US9189638B1 - Systems and methods for multi-function and multi-purpose cryptography - Google Patents

Systems and methods for multi-function and multi-purpose cryptography Download PDF

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US9189638B1
US9189638B1 US13975363 US201313975363A US9189638B1 US 9189638 B1 US9189638 B1 US 9189638B1 US 13975363 US13975363 US 13975363 US 201313975363 A US201313975363 A US 201313975363A US 9189638 B1 US9189638 B1 US 9189638B1
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tag
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ciphertext
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Marcel M. M. Yung
Nunzio Thron
Gang Wang
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    • GPHYSICS
    • G06COMPUTING; CALCULATING; COUNTING
    • G06FELECTRIC DIGITAL DATA PROCESSING
    • G06F21/00Security arrangements for protecting computers, components thereof, programs or data against unauthorised activity
    • G06F21/60Protecting data
    • G06F21/602Providing cryptographic facilities or services
    • GPHYSICS
    • G06COMPUTING; CALCULATING; COUNTING
    • G06FELECTRIC DIGITAL DATA PROCESSING
    • G06F21/00Security arrangements for protecting computers, components thereof, programs or data against unauthorised activity
    • G06F21/60Protecting data
    • G06F21/606Protecting data by securing the transmission between two devices or processes
    • HELECTRICITY
    • H04ELECTRIC COMMUNICATION TECHNIQUE
    • H04LTRANSMISSION OF DIGITAL INFORMATION, e.g. TELEGRAPHIC COMMUNICATION
    • H04L9/00Cryptographic mechanisms or cryptographic arrangements for secret or secure communication
    • H04L9/06Cryptographic mechanisms or cryptographic arrangements for secret or secure communication the encryption apparatus using shift registers or memories for block-wise or stream coding, e.g. DES systems or RC4; Hash functions; Pseudorandom sequence generators
    • H04L9/0618Block ciphers, i.e. encrypting groups of characters of a plain text message using fixed encryption transformation
    • H04L9/0637Modes of operation, e.g. cipher block chaining [CBC], electronic codebook [ECB] or Galois/counter mode [GCM]
    • HELECTRICITY
    • H04ELECTRIC COMMUNICATION TECHNIQUE
    • H04LTRANSMISSION OF DIGITAL INFORMATION, e.g. TELEGRAPHIC COMMUNICATION
    • H04L9/00Cryptographic mechanisms or cryptographic arrangements for secret or secure communication
    • H04L9/14Cryptographic mechanisms or cryptographic arrangements for secret or secure communication using a plurality of keys or algorithms
    • HELECTRICITY
    • H04ELECTRIC COMMUNICATION TECHNIQUE
    • H04LTRANSMISSION OF DIGITAL INFORMATION, e.g. TELEGRAPHIC COMMUNICATION
    • H04L9/00Cryptographic mechanisms or cryptographic arrangements for secret or secure communication
    • H04L9/32Cryptographic mechanisms or cryptographic arrangements for secret or secure communication including means for verifying the identity or authority of a user of the system or for message authentication, e.g. authorization, entity authentication, data integrity or data verification, non-repudiation, key authentication or verification of credentials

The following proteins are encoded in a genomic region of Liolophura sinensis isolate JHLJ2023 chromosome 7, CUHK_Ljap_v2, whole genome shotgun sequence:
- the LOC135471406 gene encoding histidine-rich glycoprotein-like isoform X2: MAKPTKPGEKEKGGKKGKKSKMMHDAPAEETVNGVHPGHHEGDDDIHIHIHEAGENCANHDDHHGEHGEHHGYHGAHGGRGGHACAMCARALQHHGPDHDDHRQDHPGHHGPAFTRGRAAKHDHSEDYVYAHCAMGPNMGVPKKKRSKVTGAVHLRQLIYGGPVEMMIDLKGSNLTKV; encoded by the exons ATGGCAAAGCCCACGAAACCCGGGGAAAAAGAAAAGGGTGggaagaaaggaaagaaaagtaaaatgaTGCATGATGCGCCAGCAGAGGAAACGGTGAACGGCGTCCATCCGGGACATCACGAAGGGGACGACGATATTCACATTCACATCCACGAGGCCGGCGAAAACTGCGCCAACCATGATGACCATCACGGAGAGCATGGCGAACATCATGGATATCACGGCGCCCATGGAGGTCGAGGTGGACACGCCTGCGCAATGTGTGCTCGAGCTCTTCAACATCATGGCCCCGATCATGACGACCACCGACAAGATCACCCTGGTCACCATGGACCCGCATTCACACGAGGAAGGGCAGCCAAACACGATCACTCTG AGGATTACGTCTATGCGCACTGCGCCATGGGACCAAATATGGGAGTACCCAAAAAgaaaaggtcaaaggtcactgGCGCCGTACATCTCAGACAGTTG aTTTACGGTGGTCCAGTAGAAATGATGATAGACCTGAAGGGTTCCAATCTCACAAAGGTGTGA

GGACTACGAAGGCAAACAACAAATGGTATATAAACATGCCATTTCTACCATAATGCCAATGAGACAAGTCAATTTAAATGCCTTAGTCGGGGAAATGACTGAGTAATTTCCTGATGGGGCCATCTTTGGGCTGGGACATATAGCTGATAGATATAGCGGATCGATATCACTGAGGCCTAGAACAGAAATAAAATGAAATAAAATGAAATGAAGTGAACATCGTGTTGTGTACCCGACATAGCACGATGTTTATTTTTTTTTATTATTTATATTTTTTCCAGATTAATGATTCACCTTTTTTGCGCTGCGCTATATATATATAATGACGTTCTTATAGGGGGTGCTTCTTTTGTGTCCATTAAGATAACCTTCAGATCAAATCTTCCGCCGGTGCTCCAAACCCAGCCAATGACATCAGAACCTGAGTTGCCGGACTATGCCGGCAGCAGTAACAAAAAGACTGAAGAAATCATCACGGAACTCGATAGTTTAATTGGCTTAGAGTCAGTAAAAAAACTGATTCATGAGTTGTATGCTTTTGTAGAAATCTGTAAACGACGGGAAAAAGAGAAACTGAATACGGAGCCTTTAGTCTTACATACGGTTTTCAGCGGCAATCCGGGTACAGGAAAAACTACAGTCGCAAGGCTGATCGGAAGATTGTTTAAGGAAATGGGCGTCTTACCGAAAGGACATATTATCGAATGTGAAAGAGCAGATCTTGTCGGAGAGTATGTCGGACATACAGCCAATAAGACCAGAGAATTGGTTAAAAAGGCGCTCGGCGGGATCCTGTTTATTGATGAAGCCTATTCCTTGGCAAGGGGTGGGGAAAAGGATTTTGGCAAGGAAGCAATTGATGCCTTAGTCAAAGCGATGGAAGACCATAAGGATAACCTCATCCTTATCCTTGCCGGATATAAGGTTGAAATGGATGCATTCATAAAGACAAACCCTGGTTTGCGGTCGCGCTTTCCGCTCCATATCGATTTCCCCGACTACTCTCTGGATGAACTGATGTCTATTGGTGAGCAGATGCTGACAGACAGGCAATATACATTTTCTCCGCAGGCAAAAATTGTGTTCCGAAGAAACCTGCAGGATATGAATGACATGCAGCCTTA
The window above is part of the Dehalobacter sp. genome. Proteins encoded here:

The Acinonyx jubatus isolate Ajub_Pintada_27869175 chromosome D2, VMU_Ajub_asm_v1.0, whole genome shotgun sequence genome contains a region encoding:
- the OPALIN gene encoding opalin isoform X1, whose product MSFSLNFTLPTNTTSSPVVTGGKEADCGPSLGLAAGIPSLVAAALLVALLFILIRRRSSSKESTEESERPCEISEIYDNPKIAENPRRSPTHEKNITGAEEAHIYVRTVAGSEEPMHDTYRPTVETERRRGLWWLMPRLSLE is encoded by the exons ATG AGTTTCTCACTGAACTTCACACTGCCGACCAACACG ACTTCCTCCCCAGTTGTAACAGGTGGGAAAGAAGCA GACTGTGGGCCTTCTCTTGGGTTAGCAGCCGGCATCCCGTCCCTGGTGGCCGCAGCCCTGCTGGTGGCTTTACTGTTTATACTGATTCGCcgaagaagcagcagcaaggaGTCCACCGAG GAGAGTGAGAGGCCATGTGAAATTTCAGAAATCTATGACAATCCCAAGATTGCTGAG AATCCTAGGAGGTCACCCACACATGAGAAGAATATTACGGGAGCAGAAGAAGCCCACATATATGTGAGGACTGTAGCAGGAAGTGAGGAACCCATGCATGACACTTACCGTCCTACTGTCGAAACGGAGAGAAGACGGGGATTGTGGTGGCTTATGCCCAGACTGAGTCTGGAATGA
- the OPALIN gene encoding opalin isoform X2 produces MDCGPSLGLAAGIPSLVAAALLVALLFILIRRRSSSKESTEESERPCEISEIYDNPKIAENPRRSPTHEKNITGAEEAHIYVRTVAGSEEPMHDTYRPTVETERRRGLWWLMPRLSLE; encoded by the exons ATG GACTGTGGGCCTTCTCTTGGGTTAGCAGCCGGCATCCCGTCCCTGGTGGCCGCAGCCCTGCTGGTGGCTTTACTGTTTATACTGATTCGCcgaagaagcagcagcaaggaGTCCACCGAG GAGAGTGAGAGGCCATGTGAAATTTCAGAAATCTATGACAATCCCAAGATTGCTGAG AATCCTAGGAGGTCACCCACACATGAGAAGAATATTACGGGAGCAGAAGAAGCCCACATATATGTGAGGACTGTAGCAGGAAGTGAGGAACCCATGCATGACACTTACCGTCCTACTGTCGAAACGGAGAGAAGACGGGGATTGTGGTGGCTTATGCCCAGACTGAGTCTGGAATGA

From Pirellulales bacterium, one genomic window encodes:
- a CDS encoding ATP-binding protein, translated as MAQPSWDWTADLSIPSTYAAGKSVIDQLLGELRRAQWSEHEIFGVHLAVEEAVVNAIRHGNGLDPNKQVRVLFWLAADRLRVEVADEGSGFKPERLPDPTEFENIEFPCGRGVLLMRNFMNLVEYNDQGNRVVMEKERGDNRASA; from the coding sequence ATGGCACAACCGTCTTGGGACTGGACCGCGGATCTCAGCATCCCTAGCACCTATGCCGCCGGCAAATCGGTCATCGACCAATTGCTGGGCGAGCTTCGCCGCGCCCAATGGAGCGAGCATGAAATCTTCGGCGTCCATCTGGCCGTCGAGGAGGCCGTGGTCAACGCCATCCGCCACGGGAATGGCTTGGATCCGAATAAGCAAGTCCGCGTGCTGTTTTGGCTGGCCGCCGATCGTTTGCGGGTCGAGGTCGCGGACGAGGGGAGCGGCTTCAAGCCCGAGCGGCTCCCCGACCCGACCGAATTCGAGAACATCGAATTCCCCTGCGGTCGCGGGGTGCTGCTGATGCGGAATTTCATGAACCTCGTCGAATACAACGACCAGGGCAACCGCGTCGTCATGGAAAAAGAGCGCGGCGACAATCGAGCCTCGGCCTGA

• H04L9/3236Cryptographic mechanisms or cryptographic arrangements for secret or secure communication including means for verifying the identity or authority of a user of the system or for message authentication, e.g. authorization, entity authentication, data integrity or data verification, non-repudiation, key authentication or verification of credentials using cryptographic hash functions
    • H04L9/3239Cryptographic mechanisms or cryptographic arrangements for secret or secure communication including means for verifying the identity or authority of a user of the system or for message authentication, e.g. authorization, entity authentication, data integrity or data verification, non-repudiation, key authentication or verification of credentials using cryptographic hash functions involving non-keyed hash functions, e.g. modification detection codes [MDCs], MD5, SHA or RIPEMD
    • HELECTRICITY
    • H04ELECTRIC COMMUNICATION TECHNIQUE
    • H04LTRANSMISSION OF DIGITAL INFORMATION, e.g. TELEGRAPHIC COMMUNICATION
    • H04L9/00Cryptographic mechanisms or cryptographic arrangements for secret or secure communication
    • H04L9/32Cryptographic mechanisms or cryptographic arrangements for secret or secure communication including means for verifying the identity or authority of a user of the system or for message authentication, e.g. authorization, entity authentication, data integrity or data verification, non-repudiation, key authentication or verification of credentials
    • H04L9/3236Cryptographic mechanisms or cryptographic arrangements for secret or secure communication including means for verifying the identity or authority of a user of the system or for message authentication, e.g. authorization, entity authentication, data integrity or data verification, non-repudiation, key authentication or verification of credentials using cryptographic hash functions